The ocean, the ground, rocks and trees act as carbon drains but are far from places where greenhouses gases are concentrated, especially CO2. A Spanish researcher has proposed human, agricultural and livestock waste, such as urine, as a way to absorb this gas.
Absorbing the large quantities of carbon dioxide and other greenhouse gases present in cities would require millions of tonnes of some naturally occurring substance. A study published in the Journal of Hazardous Materials suggests urine as a reactive. As a resource available across all human societies, it is produced in large quantities and is close to the pollution hubs of large cities.
"For every molecule of urea in urine, one mole (a chemical unit used to measure the quantity of a substance) of ammonium bicarbonate is produced along with one mole of ammonia, which could be used to absorb one mole of atmospheric CO2," as explained to SINC by the author of the study, Manuel Jimnez Aguilar of the Institute of Agricultural and Fisheries Research and Training of the Regional Government of Andalusia.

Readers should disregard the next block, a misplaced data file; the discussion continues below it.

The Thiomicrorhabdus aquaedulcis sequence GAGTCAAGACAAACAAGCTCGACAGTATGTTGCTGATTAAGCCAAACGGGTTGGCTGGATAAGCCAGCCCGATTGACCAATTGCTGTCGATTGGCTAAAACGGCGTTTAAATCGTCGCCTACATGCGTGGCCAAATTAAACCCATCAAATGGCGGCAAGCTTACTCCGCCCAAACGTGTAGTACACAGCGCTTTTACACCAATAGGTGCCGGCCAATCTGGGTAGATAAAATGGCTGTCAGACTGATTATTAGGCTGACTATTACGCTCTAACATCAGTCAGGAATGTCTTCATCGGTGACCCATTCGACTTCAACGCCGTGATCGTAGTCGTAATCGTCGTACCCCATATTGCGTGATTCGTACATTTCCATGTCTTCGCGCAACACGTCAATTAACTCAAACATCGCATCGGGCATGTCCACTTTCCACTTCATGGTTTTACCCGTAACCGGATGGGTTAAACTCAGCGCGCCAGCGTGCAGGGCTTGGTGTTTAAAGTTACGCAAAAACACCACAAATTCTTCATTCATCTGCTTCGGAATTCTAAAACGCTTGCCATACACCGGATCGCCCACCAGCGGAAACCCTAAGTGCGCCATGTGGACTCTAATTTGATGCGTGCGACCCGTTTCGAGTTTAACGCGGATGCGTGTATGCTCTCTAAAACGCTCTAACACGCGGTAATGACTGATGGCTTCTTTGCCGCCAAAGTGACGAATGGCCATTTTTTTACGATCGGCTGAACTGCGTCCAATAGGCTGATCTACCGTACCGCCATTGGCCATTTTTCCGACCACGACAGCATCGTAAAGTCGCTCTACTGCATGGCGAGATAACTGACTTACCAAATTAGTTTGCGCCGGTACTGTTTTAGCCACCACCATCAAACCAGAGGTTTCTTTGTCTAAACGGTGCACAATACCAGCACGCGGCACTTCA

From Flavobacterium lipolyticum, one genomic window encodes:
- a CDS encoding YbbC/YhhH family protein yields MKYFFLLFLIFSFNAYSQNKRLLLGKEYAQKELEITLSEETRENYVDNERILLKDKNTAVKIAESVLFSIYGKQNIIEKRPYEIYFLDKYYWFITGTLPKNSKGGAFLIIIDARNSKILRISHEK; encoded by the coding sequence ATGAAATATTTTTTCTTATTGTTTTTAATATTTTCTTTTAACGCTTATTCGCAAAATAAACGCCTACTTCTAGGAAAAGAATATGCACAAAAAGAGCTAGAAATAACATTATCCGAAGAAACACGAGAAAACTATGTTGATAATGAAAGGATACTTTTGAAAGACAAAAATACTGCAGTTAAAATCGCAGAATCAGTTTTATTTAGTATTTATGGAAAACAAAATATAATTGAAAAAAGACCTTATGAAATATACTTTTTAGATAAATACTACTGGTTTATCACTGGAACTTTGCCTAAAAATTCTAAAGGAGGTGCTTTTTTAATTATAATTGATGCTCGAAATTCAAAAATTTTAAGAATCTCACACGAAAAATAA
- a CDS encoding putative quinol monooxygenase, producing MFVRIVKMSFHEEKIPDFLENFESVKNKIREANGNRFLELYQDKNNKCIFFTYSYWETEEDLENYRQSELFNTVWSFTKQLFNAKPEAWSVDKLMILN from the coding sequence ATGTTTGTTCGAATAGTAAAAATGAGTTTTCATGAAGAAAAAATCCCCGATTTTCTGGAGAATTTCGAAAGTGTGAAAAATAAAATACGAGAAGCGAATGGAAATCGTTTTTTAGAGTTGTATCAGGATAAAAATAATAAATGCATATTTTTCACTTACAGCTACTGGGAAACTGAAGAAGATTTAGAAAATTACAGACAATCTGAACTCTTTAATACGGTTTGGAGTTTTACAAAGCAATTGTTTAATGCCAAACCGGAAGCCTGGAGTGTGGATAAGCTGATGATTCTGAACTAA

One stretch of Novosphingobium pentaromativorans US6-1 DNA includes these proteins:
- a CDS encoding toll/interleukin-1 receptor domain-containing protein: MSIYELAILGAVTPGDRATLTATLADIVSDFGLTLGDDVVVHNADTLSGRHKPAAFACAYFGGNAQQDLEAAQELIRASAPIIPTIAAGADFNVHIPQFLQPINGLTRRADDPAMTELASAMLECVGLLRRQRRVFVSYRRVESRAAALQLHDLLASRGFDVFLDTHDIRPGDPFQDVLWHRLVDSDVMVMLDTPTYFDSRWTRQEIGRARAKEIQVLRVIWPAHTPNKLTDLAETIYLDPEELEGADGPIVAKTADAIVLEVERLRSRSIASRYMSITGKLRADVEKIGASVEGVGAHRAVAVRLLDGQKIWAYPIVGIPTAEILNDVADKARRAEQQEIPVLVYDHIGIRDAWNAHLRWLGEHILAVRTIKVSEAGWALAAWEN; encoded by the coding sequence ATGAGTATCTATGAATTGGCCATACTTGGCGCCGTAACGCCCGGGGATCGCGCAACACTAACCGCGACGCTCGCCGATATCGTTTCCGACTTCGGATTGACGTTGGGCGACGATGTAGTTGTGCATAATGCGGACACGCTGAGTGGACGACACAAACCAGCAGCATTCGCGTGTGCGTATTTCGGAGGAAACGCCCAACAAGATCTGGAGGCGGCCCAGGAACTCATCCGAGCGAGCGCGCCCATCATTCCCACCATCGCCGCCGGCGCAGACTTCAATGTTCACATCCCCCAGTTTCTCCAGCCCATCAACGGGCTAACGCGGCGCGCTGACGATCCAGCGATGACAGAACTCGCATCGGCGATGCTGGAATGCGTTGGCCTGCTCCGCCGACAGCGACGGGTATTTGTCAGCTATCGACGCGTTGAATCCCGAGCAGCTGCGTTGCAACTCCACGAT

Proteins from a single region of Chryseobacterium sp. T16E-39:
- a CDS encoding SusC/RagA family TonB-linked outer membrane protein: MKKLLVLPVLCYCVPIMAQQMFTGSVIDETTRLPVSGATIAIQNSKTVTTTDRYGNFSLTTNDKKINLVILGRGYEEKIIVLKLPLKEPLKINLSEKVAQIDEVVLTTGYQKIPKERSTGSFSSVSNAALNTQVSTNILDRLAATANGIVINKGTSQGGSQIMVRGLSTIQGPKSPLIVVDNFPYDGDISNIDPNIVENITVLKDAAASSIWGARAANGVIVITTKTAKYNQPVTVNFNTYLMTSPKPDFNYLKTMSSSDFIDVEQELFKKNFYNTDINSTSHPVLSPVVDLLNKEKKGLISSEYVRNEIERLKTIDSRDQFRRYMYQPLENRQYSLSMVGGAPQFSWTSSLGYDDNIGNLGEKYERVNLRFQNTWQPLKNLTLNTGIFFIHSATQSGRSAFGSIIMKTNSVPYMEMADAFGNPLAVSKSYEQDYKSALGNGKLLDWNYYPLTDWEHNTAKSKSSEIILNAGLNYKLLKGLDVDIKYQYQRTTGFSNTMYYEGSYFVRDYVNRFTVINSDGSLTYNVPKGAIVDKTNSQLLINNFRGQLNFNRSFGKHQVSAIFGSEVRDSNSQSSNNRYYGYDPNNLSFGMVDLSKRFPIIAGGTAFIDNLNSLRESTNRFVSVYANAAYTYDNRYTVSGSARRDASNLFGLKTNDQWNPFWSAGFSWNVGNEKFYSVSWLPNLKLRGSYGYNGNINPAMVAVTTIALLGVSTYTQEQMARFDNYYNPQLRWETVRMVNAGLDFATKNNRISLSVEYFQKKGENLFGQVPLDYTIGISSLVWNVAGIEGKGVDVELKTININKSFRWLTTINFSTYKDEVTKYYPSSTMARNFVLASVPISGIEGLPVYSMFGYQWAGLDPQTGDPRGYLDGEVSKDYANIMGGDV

After absorbing the CO2 another unit of ammonium bicarbonate is produced, which is used in China as a nitrogen fertilizer for 30 years. Jimnez Aguilar points out that "if applied to basic-calcium rich soils this would produce calcium carbonate thus encouraging gas-fixation in the ground.
To avoid the urine from decomposing, the researcher suggests the possibility of including a small proportion of olive waste water (a black, foul-smelling liquid obtained from spinning the ground olive paste). This acts as a preservative. The researcher confirms that "the urine-CO2-olive waste water could be considered an NPK fertilizer (ammonia-nitrate-phosphorous-potassium)."
The result is that the urine mixed with a small percentage of olive waste water can absorb various grams of CO2 per litre in a stable manner and
FECYT - Spanish Foundation for Science and Technology